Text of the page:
County race gets bit more personal
Former Dean fans Cogen, Frederick spar for commission seat
They may be the only opposing political candidates ever who've shared a bumper sticker.
Such is the political spectrum in Multnomah County - and especially in North and Northeast Portland - that the two candidates in the Nov. 7 runoff for a Multnomah County Board of Commissioners seat both were strong supporters of former Democratic presidential candidate Howard Dean.
And that Dean bumper sticker on the back of candidate Jeff Cogen's 1998 Subaru Legacy wagon? It was given to him, in less tempestuous days, by fellow Dean supporter Lew Frederick. That would be Cogen's county commission runoff opponent.
Frederick remembers giving Cogen the bumper sticker at one of the events that groups of local Dean supporters held during Dean's 2004 presidential run. Cogen says it's entirely possible.
'That's when Lew and I got to know each other,' he says of the Dean events.
Cogen's and Frederick's enthusiasm for Dean says plenty about their political similarities.
But it does nothing to define the real differences the two have shown - in political positions and styles - in what's become a competitive, sometimes contentious race for the county board's second district seat.
Says Cogen: 'What distinguishes me from my opponent is I've actually got things done.'
Says Frederick: 'Jeff is a nice guy, but he doesn't resonate well with an awful lot of folks in the community. He doesn't have the same kind of approach I have with the community.'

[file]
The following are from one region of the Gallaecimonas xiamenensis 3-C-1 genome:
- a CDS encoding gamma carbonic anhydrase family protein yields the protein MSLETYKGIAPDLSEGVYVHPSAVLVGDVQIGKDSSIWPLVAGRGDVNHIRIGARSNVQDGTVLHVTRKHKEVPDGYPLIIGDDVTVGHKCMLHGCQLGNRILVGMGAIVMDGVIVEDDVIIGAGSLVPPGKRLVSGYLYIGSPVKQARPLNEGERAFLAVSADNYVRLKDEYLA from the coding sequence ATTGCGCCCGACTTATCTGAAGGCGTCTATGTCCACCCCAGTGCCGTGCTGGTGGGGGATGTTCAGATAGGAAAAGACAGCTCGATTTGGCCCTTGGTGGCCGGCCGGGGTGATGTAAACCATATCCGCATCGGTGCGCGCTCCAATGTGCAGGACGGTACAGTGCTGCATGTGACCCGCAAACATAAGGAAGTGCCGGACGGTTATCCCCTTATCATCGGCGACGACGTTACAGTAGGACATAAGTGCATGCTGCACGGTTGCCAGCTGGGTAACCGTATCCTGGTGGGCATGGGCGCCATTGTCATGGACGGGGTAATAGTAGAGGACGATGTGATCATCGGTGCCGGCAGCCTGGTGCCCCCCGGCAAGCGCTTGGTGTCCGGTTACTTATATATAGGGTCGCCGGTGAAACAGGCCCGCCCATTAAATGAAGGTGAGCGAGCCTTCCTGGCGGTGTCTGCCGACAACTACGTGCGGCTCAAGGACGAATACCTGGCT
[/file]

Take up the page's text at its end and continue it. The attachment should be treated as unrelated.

Cogen's been a staffer
Neither Cogen nor Frederick could be characterized as a political outsider. But they've reached their insider status in Portland in decidedly different ways.
Like a range of recently successful Portland politicians - including city Commissioners Erik Sten and Sam Adams, and term-limited Multnomah County Commissioner Serena Cruz, whose North and Northeast Portland seat Cogen and Frederick are competing to fill - Cogen has spent a significant chunk of his career working for Portland politicians.
He served as the communications director for former Multnomah County Chairwoman Bev Stein and, until early this year, was city Commissioner Dan Saltzman's chief of staff.
But the 44-year-old Cogen stresses that he's had plenty of experience in the private sector, first as a lawyer, then as one of the founders and an owner of the Portland Pretzel Co. in the early 1990s.
'Every place we ever lived, they had soft pretzels on the street corner,' Cogen says, referring to what he and his wife considered a missing element in Portland when they arrived from San Francisco in 1992. 'What kind of city doesn't have soft pretzels?' (Portland Pretzel Co. went out of business two years after Cogen and his wife and two business partners sold it in 1998.)
Frederick's a familiar face
Frederick, meanwhile, has gained Portland name recognition and face familiarity without ever being or working for a politician.
Frederick, 54, was a television news reporter for KGW (8) for 17 years from the mid-1970s, then worked as the communications head for Portland Public Schools for much of the 1990s. He took a leave of absence from the school district last year to pursue a doctorate in urban studies and speech communications at Portland State University.
'I think Lew has household-name familiarity,' says Jo Ann Bowman, a former Portland state representative and current associate director at the nonprofit social-justice group Oregon Action. 'Anytime Portland Public Schools was in the news, Lew was on TV. People have a comfort level with Lew.'
That may have contributed to results in the May primary race for the seat that surprised some: Frederick won 29 percent of the vote, easily placing second among the four candidates, behind Cogen's 34 percent. The results came in a race where Cogen outspent Frederick more than 4-to-1 - $165,000 to $37,000.